They say that you shouldn’t meet your idols as they almost always end up disappointing you. I don’t really like the word idol. In some ways it indicates seamless perfection, making it impossible for followers to acknowledge shortcomings. For this very reason I think it’s better to say there are qualities you admire in someone as opposed to saying the person is your idol as this leaves room for error, misguided brainwashing and personal disappointment.
As a naïve teenager, I was very enthralled with former Miss Universe Wendy Fitzwilliam. Her story, her come-up and her achievements were the ultimate fairytale for any woman (or maybe just me) at least what she allowed us to see. The way she overcame her battles made me so jealous of her strength. What I saw was perfection and for some time it did make me feel like perfection was achievable and a reality for humans. She handled every situation she was in as if she were reading instructions from a rule book on how to master life.
I wouldn’t say she is my idol today. With time we mature into loving our shortcomings. We learn that perfection is a myth and true perfection must embrace imperfection.
Earlier this week, I came across a clip from the Caribbean’s Next Top Model of Trinidadian model Gabriella Bernard. It was a teaser from a short film created by the model titled Black Hair. The short clip showed the former Miss Universe who was a judge/co-host on the show, verbally scolding Gabriella (the contestant) for refusing to chemically relax her hair in order to produce a particular photo-shoot concept. Gabriella pleaded with the hairstylists to use another method because relaxers had previously caused damage. In the end she was given an ultimatum to go through with it or leave. Gabriella chose to stay and have her hair chemically relaxed.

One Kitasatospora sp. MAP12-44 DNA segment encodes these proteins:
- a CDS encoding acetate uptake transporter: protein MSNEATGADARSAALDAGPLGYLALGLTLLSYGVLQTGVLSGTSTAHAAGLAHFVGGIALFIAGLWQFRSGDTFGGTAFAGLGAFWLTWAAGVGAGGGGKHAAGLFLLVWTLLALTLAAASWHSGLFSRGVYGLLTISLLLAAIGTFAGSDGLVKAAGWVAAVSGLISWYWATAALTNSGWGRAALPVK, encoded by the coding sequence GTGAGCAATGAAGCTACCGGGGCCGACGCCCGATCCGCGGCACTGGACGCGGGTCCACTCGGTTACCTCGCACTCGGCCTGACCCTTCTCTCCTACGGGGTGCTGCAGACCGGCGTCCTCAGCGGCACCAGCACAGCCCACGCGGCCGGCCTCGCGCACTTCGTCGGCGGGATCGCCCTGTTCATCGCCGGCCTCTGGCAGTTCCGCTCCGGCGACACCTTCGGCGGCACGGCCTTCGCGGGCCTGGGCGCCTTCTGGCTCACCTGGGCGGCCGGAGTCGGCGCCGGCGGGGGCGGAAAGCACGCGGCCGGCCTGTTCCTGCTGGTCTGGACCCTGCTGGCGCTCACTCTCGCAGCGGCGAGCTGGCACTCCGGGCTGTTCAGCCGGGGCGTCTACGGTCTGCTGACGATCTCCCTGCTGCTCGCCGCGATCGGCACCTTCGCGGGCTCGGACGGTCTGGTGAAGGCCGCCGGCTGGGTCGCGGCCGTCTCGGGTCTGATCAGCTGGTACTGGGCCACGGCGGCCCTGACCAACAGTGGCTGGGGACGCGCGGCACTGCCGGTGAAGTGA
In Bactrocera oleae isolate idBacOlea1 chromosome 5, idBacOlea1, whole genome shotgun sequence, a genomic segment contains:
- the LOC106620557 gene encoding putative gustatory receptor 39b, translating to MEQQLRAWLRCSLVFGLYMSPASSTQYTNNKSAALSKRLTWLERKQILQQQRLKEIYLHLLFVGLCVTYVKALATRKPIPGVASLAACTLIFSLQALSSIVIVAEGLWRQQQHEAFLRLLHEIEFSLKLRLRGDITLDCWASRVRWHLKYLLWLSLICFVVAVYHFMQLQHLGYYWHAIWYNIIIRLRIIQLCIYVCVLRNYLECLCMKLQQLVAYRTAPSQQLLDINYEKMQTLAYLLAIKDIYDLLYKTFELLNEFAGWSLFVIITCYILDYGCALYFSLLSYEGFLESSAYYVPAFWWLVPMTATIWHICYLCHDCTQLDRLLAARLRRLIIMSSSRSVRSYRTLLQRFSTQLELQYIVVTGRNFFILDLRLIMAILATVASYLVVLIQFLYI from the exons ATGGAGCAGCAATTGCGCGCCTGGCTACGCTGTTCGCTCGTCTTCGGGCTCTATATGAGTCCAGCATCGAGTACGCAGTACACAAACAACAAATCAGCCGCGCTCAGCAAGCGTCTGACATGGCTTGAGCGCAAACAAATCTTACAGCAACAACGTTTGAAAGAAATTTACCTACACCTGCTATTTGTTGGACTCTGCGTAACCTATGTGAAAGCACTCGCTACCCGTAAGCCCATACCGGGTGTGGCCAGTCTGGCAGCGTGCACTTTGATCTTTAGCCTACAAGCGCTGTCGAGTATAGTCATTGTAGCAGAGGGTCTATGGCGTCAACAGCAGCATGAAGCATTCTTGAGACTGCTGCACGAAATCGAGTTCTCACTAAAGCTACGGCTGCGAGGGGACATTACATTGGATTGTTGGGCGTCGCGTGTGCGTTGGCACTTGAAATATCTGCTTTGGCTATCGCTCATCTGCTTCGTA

Wendy referred to Gabriella’s behaviour as unprofessional and claimed that though she herself had transitioned the model’s behaviour was poor in taste. She then went on to highlight the fact that this is how the industry operates, whilst warning the model that there are lots of girls who would want to be in her position and to look fabulous like her.
Beauty is subjective and in this case, it was highly subjected to Eurocentric standards. The show itself is a Caribbean version of the popular America’s Next Top Model which aims to give the winner a promising modelling career while delivering salacious drama and conflict. Perhaps the show, which is owned and produced by the former Miss Universe, has its own idea of perfection and maybe it means subscribing to Eurocentric trends.
This is the problem with perfection, it is limited in certain ways. So many varying avenues could have been explored, for example, the politics of black hair, being a model of colour, or coping with racist beauty standards. For a temporary gig on TV couldn’t there have been other temporary solutions? A wig perhaps?
This is also the problem with imported perfection, instead of exploring what makes us unique as people we try to alter our traits to fit in. How depressing and exhausting. Wendy fed into the rhetoric that black hair is problematic in fashion; it is unmanageable. She fuelled the idea that to be black in fashion comes at a cost that you should be ready to pay even if it means sacrificing your individuality.
Perhaps you may think that Gabriella is a sellout or a fraud for not sticking to her ground in the very time instead of submitting her hair to such harsh treatment but that brings me back to the opening idea in this article, maybe she hadn’t discovered the true meaning of perfection as yet. Maybe, like me, she was a die-hard admirer of the former Miss Universe, the girl who made something out of nothing.
This is the problem with idols. It’s a problematic word just like perfection, but thank goodness we are living in a time where diversity in fashion is being embraced.